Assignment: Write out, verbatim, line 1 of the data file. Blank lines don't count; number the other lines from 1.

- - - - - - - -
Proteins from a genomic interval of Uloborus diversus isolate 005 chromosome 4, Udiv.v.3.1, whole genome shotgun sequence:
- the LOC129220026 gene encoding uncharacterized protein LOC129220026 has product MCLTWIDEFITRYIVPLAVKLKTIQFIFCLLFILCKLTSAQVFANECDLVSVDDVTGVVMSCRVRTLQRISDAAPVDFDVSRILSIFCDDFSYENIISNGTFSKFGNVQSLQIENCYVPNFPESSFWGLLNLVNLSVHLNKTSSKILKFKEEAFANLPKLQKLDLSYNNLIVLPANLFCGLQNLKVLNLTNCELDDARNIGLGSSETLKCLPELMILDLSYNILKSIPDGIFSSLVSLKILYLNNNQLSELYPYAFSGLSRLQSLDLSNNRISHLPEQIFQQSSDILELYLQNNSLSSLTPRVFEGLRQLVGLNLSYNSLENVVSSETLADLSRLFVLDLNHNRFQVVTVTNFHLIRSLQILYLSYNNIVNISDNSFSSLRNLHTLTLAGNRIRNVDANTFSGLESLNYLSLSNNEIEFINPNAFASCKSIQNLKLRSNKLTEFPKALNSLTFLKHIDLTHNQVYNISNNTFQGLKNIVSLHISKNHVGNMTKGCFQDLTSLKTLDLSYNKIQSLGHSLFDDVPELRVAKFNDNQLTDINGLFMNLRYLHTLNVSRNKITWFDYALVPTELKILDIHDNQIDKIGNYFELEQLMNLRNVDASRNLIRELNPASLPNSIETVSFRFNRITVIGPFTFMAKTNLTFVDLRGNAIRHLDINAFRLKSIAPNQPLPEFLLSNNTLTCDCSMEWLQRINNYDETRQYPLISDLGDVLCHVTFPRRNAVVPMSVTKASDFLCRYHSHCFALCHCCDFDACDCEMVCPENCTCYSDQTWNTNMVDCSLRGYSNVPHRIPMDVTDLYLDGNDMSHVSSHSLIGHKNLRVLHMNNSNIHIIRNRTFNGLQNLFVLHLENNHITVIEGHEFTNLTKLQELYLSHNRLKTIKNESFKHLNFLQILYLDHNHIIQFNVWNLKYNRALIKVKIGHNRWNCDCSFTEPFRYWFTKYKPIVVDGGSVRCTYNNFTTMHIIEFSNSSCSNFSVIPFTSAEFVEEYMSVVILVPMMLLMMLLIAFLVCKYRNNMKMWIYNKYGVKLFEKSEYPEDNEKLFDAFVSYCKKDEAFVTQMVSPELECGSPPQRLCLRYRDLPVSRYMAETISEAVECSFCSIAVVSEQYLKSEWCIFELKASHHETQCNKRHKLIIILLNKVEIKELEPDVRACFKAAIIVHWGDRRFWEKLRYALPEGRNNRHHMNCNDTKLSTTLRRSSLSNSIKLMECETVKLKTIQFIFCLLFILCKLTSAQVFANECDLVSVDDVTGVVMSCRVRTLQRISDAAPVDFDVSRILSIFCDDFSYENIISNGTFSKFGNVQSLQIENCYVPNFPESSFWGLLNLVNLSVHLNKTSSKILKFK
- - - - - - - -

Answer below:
Proteins from a genomic interval of Uloborus diversus isolate 005 chromosome 4, Udiv.v.3.1, whole genome shotgun sequence: